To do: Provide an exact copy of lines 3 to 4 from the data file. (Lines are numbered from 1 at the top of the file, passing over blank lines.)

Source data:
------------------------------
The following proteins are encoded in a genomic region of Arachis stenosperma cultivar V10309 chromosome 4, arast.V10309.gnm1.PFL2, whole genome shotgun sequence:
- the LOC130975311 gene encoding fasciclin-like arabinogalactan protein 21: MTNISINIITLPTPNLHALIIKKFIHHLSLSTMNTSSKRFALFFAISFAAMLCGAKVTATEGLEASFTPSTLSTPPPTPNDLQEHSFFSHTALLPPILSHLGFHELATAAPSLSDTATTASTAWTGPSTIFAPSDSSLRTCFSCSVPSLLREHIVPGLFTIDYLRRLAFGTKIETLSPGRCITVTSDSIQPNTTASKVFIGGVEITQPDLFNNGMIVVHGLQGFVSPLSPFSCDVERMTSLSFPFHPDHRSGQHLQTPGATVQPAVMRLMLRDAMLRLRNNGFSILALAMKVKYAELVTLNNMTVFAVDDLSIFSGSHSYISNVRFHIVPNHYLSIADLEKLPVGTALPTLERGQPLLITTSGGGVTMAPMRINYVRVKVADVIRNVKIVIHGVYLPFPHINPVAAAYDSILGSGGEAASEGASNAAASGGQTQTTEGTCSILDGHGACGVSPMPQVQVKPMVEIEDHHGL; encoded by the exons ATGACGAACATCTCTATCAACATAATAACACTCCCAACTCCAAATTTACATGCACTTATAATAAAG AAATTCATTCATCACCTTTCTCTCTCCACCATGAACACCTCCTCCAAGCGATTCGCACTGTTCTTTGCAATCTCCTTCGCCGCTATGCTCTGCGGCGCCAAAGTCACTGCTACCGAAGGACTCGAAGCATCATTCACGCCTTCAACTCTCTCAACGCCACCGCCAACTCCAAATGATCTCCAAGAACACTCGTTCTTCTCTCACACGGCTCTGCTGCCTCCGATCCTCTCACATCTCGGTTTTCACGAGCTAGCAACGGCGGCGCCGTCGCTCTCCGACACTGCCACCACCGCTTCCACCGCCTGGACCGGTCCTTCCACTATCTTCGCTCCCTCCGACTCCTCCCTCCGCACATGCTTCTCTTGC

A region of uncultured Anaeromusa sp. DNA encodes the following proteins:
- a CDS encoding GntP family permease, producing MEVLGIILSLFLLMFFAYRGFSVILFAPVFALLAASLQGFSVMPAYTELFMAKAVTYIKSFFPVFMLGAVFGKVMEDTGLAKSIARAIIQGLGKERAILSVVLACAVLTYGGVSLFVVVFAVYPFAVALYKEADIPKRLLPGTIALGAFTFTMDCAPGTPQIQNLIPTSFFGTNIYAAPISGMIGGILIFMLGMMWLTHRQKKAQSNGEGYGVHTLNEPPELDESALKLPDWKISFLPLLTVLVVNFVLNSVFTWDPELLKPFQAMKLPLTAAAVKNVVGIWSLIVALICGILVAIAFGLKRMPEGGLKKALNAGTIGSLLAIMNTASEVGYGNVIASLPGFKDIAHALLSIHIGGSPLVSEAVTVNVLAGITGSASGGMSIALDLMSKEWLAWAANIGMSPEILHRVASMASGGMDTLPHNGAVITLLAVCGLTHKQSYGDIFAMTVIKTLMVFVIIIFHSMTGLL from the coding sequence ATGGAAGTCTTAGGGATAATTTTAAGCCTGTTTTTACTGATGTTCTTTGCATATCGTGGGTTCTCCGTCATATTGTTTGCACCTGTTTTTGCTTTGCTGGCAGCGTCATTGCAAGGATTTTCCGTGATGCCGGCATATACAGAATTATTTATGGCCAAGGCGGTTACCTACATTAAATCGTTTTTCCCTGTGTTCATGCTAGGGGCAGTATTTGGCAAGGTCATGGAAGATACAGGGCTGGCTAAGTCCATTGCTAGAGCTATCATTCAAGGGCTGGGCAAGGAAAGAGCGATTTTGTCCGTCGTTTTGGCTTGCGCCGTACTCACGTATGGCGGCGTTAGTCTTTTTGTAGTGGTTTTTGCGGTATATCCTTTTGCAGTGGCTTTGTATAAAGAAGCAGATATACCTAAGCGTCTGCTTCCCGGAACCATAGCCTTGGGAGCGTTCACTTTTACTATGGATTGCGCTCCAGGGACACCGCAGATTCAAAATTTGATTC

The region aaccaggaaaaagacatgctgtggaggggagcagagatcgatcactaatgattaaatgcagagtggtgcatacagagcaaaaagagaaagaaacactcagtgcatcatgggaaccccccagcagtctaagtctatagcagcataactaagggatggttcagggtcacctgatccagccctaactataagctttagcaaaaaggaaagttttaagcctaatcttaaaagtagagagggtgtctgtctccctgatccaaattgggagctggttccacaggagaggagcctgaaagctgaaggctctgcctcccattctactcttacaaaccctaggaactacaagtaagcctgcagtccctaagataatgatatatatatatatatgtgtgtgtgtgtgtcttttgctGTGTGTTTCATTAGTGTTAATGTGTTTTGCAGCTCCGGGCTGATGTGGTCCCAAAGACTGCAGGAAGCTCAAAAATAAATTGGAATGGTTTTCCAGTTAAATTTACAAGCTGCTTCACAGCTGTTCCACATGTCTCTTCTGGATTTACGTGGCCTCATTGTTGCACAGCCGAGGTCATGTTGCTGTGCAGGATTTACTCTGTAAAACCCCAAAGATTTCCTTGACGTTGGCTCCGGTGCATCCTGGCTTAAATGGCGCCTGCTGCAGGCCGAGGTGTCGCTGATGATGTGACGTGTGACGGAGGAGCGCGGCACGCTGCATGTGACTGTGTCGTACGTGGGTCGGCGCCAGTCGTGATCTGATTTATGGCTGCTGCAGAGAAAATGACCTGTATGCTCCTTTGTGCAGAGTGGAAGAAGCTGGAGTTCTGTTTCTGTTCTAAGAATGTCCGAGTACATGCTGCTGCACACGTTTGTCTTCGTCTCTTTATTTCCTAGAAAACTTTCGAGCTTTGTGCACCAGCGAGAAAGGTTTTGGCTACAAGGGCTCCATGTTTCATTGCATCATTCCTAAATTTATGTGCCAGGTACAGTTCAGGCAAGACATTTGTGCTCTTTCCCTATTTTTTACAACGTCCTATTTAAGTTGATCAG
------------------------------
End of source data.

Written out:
A region of uncultured Anaeromusa sp. DNA encodes the following proteins:
- a CDS encoding GntP family permease, producing MEVLGIILSLFLLMFFAYRGFSVILFAPVFALLAASLQGFSVMPAYTELFMAKAVTYIKSFFPVFMLGAVFGKVMEDTGLAKSIARAIIQGLGKERAILSVVLACAVLTYGGVSLFVVVFAVYPFAVALYKEADIPKRLLPGTIALGAFTFTMDCAPGTPQIQNLIPTSFFGTNIYAAPISGMIGGILIFMLGMMWLTHRQKKAQSNGEGYGVHTLNEPPELDESALKLPDWKISFLPLLTVLVVNFVLNSVFTWDPELLKPFQAMKLPLTAAAVKNVVGIWSLIVALICGILVAIAFGLKRMPEGGLKKALNAGTIGSLLAIMNTASEVGYGNVIASLPGFKDIAHALLSIHIGGSPLVSEAVTVNVLAGITGSASGGMSIALDLMSKEWLAWAANIGMSPEILHRVASMASGGMDTLPHNGAVITLLAVCGLTHKQSYGDIFAMTVIKTLMVFVIIIFHSMTGLL from the coding sequence ATGGAAGTCTTAGGGATAATTTTAAGCCTGTTTTTACTGATGTTCTTTGCATATCGTGGGTTCTCCGTCATATTGTTTGCACCTGTTTTTGCTTTGCTGGCAGCGTCATTGCAAGGATTTTCCGTGATGCCGGCATATACAGAATTATTTATGGCCAAGGCGGTTACCTACATTAAATCGTTTTTCCCTGTGTTCATGCTAGGGGCAGTATTTGGCAAGGTCATGGAAGATACAGGGCTGGCTAAGTCCATTGCTAGAGCTATCATTCAAGGGCTGGGCAAGGAAAGAGCGATTTTGTCCGTCGTTTTGGCTTGCGCCGTACTCACGTATGGCGGCGTTAGTCTTTTTGTAGTGGTTTTTGCGGTATATCCTTTTGCAGTGGCTTTGTATAAAGAAGCAGATATACCTAAGCGTCTGCTTCCCGGAACCATAGCCTTGGGAGCGTTCACTTTTACTATGGATTGCGCTCCAGGGACACCGCAGATTCAAAATTTGATTC